Water ingress and ventalation requirements

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Water ingress and ventalation requirements

Postby relay_guy » Tue Aug 04, 2015 7:23 pm

Greetings,
This is two-fold topic. #1, I get a small amount, 5-10 Gal on a 6hr cruise, of water ingress while underway. At he dock, she's dry. I assume that the pressure of the bow wave may be forcing water through the seams, but I dont know. I've checked the usual suspects, through hulls and shaft glands. Nothing to see, completely dry. Question, is this normal? I've had this phenomenon in both GB's that I've owned. If not normal, where would the most likely entry be?

#2. I've long considered adding a forced-air ventilation system to the tight areas below the decks. As mentioned, I do get some water down there underway. The boat is completely sheltered from rain, so thats not a problem Would such a ventilation system be worth the trouble?
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Postby Bob Lowe » Wed Aug 05, 2015 7:28 am

Typically, the most frequent points of significant water intrusion while underway, that is less or non-existent when not running, is shaft(s), rudder posts, and open seams (on woodies), particularly in the forward hull. Other potential sources would be raw water systems for engine(s), genset, refrigeration & A/C, and washdown systems.

I like to use Polyseamseal to seal the open seams as it tools easily with a wet finger, is white, completely paintable, a bit flexible and long lasting. We had to make this repair in Mexico when the seams opened up and we did it while in the water, from the dock and from a dinghy. Very effective, both functionally and aesthetically.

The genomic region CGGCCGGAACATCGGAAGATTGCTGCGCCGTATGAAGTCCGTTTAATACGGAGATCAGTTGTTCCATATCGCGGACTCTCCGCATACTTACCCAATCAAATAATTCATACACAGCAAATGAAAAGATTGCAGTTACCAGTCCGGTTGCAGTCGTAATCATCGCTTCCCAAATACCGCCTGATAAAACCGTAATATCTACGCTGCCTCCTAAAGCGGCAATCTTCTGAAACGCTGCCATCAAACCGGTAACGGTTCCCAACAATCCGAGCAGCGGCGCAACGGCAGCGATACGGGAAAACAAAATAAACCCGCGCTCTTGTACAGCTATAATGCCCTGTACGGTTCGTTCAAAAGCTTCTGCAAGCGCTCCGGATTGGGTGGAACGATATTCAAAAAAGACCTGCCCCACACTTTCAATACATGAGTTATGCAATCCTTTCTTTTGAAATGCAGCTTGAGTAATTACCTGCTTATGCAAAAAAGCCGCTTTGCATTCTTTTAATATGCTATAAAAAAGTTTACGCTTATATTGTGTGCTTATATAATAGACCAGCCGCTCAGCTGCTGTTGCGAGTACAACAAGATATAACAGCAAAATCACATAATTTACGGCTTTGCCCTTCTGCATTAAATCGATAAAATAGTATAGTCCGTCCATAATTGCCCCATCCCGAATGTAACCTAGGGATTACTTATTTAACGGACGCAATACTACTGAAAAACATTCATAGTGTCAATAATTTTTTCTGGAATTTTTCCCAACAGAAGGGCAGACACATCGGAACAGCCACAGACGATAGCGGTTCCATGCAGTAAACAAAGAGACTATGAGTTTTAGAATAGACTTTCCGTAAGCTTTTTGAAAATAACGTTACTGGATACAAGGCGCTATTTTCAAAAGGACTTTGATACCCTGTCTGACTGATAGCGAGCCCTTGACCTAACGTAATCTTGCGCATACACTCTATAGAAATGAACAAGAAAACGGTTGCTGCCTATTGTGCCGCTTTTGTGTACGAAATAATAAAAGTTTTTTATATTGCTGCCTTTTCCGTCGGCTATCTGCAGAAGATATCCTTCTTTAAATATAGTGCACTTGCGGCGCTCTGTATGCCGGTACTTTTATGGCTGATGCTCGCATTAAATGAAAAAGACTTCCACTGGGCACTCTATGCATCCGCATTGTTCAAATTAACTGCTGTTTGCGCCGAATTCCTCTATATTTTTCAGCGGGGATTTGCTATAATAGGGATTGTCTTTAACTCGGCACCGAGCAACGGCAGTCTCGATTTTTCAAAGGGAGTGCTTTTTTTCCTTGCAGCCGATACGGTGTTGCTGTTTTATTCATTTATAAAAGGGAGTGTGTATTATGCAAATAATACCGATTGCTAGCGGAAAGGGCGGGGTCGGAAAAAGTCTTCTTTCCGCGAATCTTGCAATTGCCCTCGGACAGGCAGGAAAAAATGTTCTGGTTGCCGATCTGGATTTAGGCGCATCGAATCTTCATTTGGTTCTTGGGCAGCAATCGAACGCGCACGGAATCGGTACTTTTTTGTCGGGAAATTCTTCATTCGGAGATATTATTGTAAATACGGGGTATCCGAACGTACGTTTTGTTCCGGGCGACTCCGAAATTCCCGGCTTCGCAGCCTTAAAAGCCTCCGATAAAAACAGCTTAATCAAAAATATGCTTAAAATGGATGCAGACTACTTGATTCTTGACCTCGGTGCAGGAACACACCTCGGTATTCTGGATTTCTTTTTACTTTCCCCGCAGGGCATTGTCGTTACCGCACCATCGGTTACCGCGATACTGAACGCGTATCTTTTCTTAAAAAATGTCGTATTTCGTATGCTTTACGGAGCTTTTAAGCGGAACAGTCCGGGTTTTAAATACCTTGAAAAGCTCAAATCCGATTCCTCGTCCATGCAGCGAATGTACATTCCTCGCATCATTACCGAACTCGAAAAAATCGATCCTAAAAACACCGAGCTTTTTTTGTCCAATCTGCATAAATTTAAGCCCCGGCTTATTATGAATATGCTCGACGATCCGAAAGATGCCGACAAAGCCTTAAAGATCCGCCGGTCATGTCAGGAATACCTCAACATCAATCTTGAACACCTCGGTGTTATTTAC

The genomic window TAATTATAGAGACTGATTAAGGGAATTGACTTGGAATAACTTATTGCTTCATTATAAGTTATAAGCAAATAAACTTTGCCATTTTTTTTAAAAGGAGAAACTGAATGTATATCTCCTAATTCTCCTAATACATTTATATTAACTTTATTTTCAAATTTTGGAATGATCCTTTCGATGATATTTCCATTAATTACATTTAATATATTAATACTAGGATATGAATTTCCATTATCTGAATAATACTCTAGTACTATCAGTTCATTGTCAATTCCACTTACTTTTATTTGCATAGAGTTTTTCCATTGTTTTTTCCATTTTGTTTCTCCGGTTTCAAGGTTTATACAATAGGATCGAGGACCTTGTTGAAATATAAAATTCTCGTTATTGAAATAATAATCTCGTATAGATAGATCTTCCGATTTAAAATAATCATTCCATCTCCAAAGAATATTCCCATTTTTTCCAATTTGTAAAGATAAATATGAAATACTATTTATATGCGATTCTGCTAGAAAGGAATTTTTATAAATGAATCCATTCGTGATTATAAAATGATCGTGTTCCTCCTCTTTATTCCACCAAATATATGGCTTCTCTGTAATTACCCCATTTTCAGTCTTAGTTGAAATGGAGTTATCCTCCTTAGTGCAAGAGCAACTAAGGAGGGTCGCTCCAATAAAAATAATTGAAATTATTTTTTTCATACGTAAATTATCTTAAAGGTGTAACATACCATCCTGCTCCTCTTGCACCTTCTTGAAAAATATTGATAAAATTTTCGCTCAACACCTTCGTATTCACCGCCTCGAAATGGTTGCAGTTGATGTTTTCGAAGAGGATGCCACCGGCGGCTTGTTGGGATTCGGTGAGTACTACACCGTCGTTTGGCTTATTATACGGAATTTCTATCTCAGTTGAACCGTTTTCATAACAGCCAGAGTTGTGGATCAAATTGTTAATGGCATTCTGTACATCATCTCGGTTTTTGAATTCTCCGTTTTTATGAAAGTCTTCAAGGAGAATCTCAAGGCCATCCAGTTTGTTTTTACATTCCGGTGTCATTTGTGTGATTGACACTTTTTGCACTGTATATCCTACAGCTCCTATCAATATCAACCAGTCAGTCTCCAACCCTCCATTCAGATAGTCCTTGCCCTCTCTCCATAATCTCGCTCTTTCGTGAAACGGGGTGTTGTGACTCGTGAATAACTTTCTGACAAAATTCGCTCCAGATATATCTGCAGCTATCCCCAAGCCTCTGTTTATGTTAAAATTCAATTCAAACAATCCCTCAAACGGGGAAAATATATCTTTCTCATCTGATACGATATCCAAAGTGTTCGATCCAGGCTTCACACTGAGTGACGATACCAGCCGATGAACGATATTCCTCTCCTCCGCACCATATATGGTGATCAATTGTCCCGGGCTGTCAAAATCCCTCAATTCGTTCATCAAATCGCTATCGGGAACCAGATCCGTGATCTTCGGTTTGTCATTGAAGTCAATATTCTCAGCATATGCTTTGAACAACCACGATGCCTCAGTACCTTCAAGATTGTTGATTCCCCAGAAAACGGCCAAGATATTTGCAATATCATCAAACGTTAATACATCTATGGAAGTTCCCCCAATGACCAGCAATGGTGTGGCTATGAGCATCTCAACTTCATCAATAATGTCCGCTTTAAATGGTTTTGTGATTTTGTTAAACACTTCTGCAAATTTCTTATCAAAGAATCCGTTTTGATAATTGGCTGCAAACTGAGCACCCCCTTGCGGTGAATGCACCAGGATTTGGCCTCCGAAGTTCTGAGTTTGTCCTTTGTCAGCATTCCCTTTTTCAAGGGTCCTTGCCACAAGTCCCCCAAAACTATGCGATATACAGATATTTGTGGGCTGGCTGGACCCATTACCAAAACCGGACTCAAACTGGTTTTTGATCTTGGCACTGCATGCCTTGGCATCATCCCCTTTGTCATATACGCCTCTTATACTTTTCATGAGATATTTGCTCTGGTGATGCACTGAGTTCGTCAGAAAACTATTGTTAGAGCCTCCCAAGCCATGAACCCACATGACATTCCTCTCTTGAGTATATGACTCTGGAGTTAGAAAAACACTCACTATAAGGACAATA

An easy way to ventilate the lower hull or bilge areas is to provide for air movement between all compartments from stem to stern and install some 6" muffin fans in the stern area, perhaps venting through the existing transom vents, and let those run when shorepower or genset ACV is available, either automatic or via a switch. The muffin fans can be either 102 VAC or 12 VDC. They are quiet and long lasting as well as inexpensive. And yes, it is worthwhile, at least IMHO. :)
Good luck,
Bob Lowe
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Postby Stretch Head » Wed Aug 05, 2015 8:56 am

About 12 or more years ago my boat was doing the same. I found it was hull seams near the bow as Bob mentioned. I also used the same Polyseamseal as Bob and that material is still holding. The thing I found on my boat was from above the seams looked fine, it was the underside that took on water. I laid on my dock finger to find the leaks.

Good Luck!
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Postby relay_guy » Wed Aug 05, 2015 10:30 am

Thanks so much! So, if I placed the muffin fans in the lazertette near the transom vents it would provide enough air movement to ventilate the entire lower hull area? The bulkheads would seem to be an impediment to the air flow.